The New Manual DSLR Project

Hi, and welcome to my blog. The Manual DSLR Project was started March 30, 2010 with the intent of devoting one year to learning how to use my Nikon D300 in manual mode. I invited you to join me as I took this journey. You celebrated with me as my fingers began to remember which wheel adjusts the shutter speed and which controls the aperture settings. I was brutally honest in sharing my mistakes.

A year passed quickly...and I achieved my goal of demystifying the manual operation of my camera.

While the Manual DSLR Project was intended to be bound by time (one year), I am eager to keep the conversation going. So look for additional posts on anything related to photography. And interact. Let me know if you are reading the blog and find it useful.

All the best...

Tuesday, May 25, 2010

Dumbest Photography Mistakes I'll Admit

It has been nice to receive a couple of words of encouragement this week--especially so since one was from Kerry Garrison of Camera Dojo--one of the pros that inspired me (through his podcast and blog) to begin this project. Thanks for the words of wisdom. I can sure use them. 

Regardless of what we know, we sometimes still make mistakes. Have you ever made a really stupid mistake and wondered how you could mess up that badly? I certainly have. Even so, remember that our stupidest mistakes are only stupid if we continue to repeat them and/or if we learn nothing from them.

Here are my stupidest photo mistakes (that I care to admit).

1. A little over a year ago I discovered the world of High Dynamic Range (HDR) photography and learned that with my D300 I could easily bracket exposures at normal and 1, 2, 3 stops above and 1, 2, 3 and 3 stops below. Very cool feature and very easy to do. Unfortunately, you have to remember to "undo" that feature. You can guess what I did. After using my camera to shoot HDR one day I went to a family get together the next day and couldn't figure out why I couldn't nail the exposure--even in aperture priority. Some shots were underexposed; some were overexposed. Imagine that. Anyway, I was able to salvage some shots, including this one of my oldest son, Devin. This was shot at ISO 200, F5.6, 1/160 sec. I could have toned this one down a bit, but like the effect.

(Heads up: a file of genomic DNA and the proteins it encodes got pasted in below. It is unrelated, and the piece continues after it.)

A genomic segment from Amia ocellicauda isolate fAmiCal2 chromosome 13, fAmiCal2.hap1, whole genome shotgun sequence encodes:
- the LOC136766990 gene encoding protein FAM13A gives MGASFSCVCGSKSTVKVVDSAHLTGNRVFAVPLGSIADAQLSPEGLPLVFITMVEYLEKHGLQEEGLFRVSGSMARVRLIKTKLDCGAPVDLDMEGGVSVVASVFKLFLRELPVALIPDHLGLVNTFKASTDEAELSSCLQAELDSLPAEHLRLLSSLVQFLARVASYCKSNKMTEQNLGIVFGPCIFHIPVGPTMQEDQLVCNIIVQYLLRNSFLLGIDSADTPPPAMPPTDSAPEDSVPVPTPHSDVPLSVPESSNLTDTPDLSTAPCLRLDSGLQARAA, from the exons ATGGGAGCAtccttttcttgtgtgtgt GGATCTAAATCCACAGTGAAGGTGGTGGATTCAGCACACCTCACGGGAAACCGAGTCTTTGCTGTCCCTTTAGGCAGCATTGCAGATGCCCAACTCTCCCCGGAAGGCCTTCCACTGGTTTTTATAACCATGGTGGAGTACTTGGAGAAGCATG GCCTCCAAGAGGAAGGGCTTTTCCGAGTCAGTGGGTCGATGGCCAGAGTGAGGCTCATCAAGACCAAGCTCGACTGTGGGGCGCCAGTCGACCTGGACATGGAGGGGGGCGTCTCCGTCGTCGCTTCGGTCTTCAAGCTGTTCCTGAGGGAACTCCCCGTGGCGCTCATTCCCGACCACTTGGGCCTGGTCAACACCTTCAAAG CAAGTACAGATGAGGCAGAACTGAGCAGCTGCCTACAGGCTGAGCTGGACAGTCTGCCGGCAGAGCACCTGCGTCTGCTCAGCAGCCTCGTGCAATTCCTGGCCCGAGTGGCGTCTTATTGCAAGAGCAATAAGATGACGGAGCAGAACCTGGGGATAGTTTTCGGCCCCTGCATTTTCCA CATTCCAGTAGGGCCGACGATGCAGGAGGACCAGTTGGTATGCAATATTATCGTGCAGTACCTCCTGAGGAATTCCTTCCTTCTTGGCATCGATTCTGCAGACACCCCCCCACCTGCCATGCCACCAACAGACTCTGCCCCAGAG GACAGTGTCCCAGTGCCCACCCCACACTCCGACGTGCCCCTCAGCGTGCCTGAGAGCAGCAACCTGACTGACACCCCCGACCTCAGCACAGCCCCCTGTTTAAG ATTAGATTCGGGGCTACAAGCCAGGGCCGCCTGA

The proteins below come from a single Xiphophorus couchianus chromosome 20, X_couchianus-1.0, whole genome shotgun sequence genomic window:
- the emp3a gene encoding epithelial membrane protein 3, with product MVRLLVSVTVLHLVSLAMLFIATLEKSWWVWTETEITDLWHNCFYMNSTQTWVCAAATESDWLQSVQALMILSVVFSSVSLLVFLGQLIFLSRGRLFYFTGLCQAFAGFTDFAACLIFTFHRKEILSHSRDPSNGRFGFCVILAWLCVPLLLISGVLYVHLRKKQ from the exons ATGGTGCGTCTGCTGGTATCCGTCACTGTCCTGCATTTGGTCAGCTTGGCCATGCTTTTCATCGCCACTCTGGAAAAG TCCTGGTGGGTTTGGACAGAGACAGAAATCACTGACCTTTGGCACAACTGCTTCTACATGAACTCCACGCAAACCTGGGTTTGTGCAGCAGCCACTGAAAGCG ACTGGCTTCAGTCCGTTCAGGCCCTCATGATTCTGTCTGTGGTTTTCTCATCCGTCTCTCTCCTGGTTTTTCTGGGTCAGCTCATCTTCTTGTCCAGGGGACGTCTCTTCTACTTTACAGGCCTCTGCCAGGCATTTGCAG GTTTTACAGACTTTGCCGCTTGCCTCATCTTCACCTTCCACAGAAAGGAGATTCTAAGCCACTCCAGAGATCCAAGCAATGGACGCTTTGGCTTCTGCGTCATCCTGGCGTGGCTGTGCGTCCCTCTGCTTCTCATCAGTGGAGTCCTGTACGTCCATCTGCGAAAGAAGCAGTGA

2. Exposure compensation is fun to play with, and as part of this project, I took some shots with exposure dialed down to -3. Again, however, I took some photos the next day and didn't check exposure compensation (though I did check to see that I wasn't bracketing), and guess what. I shot everything 3 stops down. Everything turned out okay, but I couldn't quite understand why the settings I was using just weren't working like I thought they should. Lesson number two: If something seems amiss it probably is. The family portrait shown earlier on this blog was one of the victims of my -3 EV error.

3. Then there was that time that I just shot everything (for about a month) at ISO 1600. Enough said.

I don't know if you have noticed, but there seems to be a common theme here. So what did I learn from these mistakes and what have I done to assure they do not happen in the future? Before I start shooting, I always check the ISO, make sure I am not bracketing, etc...

Another mistake:
4. Didn't charge my batteries the night before a shoot and left my spare and charger in another bag. Thankfully, I made it through the shoot, but I was a bit nervous about it.

I suppose I could do an entire blog about this. So what are your biggest mistakes?

Also a shout out to Greg Peck, who is also considering learning how to use his D300 better in manual mode. Thanks for the comment!

This photo is of the Steiner Building in downtown Birmingham, Alabama. I took this out the window of my wife's jeep. This is as shot, but I did apply an effect in Lightroom 3. ISO 320; F5.6; 1/1000 sec.

All the best... Mike

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